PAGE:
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With that, you can expect your yong tau foo to be golden-brown and perfectly crispy when you get them.

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We also couldn’t help but notice how generous they are with the fillings.

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Every piece had a substantial amount of the pork and fish paste which we simply couldn’t get enough of.

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Of the wide variety of items, my favourite has got to be the beancurd skin. Like a sponge, it managed to soak up all the juices and flavour of the pork and fish paste.

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Biting into it released all the juices and flavours into our mouths.

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If you’re a spice lover, don’t forget to try their housemade chilli too. The chilli packed a fiery punch of heat which was a great complement to the ingredients.

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That said, if you can’t take spice, a little dab of that chilli definitely goes a long way.

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Should you prefer to have your yong tau foo with soup, not to worry. You can opt for soup upon ordering.

I appreciated that the soup had a light flavour compared to the various yong tau foo ingredients. It made for a good counterbalance, as well as a palate cleanser.

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Just a heads up, the Hakka Style Yong Tou Fu usually sells out quite fast. So if you’d like to have a taste of it, make sure you head down early!

Success Is Not Final, Failure Is Not Fatal

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Michelle professes that she has been very lucky on her hawker journey so far. She’s particularly grateful to her regular customers for giving her feedback, encouragement, as well as second chances to improve.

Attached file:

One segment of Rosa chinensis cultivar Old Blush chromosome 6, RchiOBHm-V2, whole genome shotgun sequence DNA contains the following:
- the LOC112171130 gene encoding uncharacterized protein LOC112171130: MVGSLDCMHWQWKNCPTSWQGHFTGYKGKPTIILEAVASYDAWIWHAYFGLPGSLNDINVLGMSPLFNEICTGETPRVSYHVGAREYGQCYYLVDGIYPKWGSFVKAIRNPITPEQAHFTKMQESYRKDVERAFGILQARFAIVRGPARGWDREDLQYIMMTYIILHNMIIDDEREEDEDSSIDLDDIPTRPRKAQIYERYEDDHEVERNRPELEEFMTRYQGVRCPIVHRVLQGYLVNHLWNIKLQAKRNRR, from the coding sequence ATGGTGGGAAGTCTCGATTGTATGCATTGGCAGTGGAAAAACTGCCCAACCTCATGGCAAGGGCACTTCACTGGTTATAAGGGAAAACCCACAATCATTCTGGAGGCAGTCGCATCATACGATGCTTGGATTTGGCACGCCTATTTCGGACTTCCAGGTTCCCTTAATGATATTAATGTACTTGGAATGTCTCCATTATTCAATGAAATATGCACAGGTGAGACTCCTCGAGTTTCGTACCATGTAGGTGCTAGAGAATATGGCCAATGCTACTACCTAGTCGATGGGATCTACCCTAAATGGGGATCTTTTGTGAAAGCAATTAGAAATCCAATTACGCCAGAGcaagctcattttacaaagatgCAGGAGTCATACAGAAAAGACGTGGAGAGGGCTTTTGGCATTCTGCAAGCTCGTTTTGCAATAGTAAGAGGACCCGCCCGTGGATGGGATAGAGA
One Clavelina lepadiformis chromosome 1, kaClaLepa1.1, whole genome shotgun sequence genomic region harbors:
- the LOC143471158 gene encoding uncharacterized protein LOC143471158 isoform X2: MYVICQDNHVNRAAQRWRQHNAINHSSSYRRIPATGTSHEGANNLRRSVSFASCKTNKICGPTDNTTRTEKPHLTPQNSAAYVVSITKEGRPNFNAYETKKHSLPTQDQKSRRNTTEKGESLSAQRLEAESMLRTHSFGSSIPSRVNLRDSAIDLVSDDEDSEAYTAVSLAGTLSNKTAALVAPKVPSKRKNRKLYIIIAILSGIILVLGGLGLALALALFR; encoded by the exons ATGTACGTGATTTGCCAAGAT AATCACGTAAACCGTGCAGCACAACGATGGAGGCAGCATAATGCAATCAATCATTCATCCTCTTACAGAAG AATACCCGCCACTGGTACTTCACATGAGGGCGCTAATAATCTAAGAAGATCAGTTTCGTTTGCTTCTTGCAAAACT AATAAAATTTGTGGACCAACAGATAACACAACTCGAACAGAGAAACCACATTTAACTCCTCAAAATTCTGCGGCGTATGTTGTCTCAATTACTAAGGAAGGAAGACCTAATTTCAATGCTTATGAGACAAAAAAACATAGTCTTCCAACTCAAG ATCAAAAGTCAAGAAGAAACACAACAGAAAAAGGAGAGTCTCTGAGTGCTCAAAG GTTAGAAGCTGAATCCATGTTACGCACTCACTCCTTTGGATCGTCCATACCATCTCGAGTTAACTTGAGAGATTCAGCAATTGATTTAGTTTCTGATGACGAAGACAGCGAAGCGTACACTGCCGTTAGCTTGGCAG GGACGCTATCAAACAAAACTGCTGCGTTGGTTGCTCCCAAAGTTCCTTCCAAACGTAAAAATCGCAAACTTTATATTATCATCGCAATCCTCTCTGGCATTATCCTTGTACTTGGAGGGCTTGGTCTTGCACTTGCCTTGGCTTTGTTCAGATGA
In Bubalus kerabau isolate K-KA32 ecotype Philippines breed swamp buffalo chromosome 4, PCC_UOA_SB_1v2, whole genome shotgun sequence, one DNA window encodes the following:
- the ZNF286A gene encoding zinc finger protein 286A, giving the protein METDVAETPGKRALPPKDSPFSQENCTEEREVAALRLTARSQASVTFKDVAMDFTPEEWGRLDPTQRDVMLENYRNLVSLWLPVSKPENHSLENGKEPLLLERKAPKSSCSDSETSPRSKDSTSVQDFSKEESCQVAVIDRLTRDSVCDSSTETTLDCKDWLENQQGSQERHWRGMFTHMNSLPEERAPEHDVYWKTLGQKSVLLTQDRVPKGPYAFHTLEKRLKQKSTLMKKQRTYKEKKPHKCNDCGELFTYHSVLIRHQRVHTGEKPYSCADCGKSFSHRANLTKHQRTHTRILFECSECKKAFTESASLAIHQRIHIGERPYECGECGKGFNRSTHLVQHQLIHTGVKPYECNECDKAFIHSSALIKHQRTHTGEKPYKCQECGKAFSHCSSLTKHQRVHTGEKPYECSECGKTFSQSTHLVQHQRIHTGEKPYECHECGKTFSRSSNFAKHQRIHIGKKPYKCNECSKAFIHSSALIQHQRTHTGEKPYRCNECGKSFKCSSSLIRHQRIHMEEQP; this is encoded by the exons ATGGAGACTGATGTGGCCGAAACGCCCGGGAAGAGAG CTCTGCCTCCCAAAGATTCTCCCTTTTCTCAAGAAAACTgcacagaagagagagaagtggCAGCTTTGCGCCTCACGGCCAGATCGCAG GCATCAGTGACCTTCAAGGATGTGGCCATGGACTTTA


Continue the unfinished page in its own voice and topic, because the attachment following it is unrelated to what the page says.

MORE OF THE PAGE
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Seeing that her customers appreciate and finish her food, Michelle says, gives her the ultimate satisfaction. It motivates her to continue to work hard and persevere, even when she’s ill.

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As it turns out, Michelle and Alan are the only ones running the stall; they handle everything from prepping, to cooking and to serving. Hence, they can’t open for business if either of them falls ill.

Nonetheless, with the many adversities they’ve already overcome, I’m confident they will push on and soar to greater heights. Not everyone can achieve such standards from scratch in such a short period of time, so they must be doing something right.

Expected Damage: S$4.50 – S$5 per pax

Price: $

Our Rating: 5 / 5

Hakka HamCha & Yong Tou Fu

335 Smith Street, Chinatown Complex Food Centre, #02-123, Singapore 050335

Price
Our Rating 5/5

Hakka HamCha & Yong Tou Fu

335 Smith Street, Chinatown Complex Food Centre, #02-123, Singapore 050335

Operating Hours: 11am - 7pm (Tue - Sun), Closed on Mon

Operating Hours: 11am - 7pm (Tue - Sun), Closed on Mon